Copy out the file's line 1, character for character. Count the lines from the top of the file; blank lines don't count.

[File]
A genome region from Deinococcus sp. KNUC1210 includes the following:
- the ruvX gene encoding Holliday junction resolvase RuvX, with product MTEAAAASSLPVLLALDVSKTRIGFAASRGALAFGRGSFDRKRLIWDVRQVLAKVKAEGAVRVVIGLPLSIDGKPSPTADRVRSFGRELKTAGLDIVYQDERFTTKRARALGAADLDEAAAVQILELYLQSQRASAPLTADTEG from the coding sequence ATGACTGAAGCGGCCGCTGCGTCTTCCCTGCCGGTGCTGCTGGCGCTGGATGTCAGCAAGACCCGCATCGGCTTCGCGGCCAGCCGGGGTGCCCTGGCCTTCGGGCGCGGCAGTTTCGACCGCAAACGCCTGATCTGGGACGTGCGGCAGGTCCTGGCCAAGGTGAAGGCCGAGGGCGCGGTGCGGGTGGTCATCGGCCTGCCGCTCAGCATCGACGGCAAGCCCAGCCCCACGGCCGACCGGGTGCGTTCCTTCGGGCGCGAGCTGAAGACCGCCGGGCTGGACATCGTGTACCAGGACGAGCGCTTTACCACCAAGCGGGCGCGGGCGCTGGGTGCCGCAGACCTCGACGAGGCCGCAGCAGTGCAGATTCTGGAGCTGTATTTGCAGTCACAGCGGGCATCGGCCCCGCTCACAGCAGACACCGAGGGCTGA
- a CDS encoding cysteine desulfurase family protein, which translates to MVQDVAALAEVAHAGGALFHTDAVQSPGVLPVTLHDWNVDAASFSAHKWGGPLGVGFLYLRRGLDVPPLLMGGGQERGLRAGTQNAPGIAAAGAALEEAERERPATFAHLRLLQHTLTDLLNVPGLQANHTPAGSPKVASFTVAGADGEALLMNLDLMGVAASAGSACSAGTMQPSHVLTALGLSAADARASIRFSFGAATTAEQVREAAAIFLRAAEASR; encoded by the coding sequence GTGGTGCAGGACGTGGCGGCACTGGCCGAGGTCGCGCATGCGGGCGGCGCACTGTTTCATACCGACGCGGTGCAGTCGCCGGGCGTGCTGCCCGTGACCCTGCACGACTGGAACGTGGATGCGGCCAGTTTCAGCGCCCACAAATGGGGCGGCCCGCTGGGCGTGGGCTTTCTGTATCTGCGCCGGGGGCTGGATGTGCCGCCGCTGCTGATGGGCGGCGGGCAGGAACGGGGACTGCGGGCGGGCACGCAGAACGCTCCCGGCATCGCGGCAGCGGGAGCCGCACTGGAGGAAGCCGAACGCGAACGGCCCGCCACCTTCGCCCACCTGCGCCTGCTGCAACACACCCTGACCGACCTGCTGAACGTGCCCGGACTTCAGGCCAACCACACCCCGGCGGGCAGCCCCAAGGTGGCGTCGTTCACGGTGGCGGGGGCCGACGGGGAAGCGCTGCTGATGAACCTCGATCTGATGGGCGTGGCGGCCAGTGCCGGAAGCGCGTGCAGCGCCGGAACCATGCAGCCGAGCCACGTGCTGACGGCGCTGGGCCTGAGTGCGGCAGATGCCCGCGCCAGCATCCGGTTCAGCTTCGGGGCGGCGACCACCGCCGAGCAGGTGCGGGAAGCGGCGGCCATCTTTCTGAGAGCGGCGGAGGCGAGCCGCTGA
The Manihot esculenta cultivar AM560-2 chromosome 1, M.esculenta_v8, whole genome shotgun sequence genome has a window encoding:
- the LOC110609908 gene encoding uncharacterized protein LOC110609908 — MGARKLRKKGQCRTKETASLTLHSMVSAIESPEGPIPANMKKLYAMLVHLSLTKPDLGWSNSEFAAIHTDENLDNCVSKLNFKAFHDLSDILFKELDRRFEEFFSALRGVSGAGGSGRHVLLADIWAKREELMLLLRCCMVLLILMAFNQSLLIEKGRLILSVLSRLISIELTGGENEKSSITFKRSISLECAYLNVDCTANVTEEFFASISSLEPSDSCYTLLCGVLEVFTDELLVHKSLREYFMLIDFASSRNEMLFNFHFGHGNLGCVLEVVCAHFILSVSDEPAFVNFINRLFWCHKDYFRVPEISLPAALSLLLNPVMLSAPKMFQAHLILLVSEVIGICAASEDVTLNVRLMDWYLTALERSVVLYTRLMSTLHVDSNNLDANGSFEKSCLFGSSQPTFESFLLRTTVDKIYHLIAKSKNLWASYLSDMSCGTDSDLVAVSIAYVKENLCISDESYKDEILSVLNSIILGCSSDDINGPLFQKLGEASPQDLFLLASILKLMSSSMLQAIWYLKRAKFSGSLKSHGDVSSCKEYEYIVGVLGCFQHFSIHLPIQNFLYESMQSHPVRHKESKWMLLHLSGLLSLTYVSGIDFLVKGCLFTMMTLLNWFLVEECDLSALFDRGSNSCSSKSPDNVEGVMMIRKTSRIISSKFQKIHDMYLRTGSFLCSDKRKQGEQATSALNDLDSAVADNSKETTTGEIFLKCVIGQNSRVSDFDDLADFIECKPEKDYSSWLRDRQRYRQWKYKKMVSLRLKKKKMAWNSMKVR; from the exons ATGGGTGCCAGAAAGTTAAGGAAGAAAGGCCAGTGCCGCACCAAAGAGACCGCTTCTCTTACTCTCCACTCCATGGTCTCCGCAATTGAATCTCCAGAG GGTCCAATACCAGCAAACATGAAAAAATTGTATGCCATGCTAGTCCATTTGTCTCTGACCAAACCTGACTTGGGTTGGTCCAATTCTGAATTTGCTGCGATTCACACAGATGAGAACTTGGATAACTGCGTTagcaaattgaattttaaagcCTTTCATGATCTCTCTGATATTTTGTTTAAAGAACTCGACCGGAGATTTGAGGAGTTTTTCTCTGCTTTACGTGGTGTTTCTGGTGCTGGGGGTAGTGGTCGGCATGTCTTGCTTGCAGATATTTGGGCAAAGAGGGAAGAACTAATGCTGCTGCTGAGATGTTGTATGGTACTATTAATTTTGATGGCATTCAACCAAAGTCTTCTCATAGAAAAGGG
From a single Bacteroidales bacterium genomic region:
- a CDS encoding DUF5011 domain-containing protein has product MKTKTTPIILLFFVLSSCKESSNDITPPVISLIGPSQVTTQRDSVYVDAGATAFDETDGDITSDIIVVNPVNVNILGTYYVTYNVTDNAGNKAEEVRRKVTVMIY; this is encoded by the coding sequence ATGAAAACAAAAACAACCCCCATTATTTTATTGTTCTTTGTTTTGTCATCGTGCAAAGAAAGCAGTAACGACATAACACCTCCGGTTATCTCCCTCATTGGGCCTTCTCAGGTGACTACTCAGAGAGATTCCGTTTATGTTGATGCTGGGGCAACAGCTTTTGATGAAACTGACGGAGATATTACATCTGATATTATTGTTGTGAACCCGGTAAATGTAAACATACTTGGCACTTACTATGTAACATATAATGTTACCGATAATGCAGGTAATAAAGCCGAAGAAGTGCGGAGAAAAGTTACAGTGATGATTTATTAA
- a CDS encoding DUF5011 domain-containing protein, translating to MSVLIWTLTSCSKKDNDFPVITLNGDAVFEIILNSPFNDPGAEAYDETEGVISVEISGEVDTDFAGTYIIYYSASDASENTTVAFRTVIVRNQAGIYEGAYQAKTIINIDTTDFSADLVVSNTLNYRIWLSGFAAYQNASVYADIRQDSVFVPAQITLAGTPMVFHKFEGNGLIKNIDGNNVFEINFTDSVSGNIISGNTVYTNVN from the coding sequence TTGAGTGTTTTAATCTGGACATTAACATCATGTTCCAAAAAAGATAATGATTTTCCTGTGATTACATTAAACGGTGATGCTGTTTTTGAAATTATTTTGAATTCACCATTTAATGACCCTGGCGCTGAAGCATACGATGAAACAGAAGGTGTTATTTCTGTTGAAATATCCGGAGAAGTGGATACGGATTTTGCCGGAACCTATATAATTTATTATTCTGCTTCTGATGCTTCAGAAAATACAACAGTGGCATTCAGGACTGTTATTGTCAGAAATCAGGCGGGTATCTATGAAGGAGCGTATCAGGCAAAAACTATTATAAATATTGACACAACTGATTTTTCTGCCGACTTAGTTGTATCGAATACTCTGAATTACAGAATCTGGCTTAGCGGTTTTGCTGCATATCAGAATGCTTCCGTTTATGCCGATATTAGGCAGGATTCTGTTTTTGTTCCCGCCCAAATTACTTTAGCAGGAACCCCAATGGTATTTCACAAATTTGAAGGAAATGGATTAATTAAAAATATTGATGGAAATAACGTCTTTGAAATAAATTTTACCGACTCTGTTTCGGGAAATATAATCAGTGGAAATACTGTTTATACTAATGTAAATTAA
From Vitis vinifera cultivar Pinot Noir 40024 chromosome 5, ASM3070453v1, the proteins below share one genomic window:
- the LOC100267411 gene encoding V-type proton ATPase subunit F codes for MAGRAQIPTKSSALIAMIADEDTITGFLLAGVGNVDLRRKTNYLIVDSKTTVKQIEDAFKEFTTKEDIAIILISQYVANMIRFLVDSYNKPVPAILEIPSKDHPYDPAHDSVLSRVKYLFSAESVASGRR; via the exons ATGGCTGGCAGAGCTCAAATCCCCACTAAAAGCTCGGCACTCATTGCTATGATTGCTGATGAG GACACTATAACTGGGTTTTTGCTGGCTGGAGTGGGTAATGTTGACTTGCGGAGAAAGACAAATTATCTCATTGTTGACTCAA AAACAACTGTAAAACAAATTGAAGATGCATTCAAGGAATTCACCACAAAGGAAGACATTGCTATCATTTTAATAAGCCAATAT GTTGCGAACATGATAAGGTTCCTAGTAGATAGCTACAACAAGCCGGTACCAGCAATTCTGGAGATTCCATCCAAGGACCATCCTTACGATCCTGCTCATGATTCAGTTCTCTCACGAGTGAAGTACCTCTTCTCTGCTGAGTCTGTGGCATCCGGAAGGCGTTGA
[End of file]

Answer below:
A genome region from Deinococcus sp. KNUC1210 includes the following: